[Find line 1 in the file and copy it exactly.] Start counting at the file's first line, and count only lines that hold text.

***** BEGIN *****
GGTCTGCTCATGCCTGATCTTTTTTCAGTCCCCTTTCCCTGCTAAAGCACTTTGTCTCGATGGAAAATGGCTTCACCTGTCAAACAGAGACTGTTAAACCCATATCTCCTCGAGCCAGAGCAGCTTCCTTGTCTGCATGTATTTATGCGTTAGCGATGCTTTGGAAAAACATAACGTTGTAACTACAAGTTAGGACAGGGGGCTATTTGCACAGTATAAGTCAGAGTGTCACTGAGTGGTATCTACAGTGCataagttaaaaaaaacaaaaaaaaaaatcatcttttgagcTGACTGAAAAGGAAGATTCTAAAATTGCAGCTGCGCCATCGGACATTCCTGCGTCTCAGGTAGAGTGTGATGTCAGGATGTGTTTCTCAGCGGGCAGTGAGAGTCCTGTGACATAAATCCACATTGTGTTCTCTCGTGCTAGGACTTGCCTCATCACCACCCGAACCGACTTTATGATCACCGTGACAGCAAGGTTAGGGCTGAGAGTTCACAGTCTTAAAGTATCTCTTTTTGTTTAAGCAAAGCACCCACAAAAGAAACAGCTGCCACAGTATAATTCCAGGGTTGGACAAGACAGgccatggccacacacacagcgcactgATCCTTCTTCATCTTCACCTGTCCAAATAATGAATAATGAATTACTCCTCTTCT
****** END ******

GGTCTGCTCATGCCTGATCTTTTTTCAGTCCCCTTTCCCTGCTAAAGCACTTTGTCTCGATGGAAAATGGCTTCACCTGTCAAACAGAGACTGTTAAACCCATATCTCCTCGAGCCAGAGCAGCTTCCTTGTCTGCATGTATTTATGCGTTAGCGATGCTTTGGAAAAACATAACGTTGTAACTACAAGTTAGGACAGGGGGCTATTTGCACAGTATAAGTCAGAGTGTCACTGAGTGGTATCTACAGTGCataagttaaaaaaaacaaaaaaaaaaatcatcttttgagcTGACTGAAAAGGAAGATTCTAAAATTGCAGCTGCGCCATCGGACATTCCTGCGTCTCAGGTAGAGTGTGATGTCAGGATGTGTTTCTCAGCGGGCAGTGAGAGTCCTGTGACATAAATCCACATTGTGTTCTCTCGTGCTAGGACTTGCCTCATCACCACCCGAACCGACTTTATGATCACCGTGACAGCAAGGTTAGGGCTGAGAGTTCACAGTCTTAAAGTATCTCTTTTTGTTTAAGCAAAGCACCCACAAAAGAAACAGCTGCCACAGTATAATTCCAGGGTTGGACAAGACAGgccatggccacacacacagcgcactgATCCTTCTTCATCTTCACCTGTCCAAATAATGAATAATGAATTACTCCTCTTCT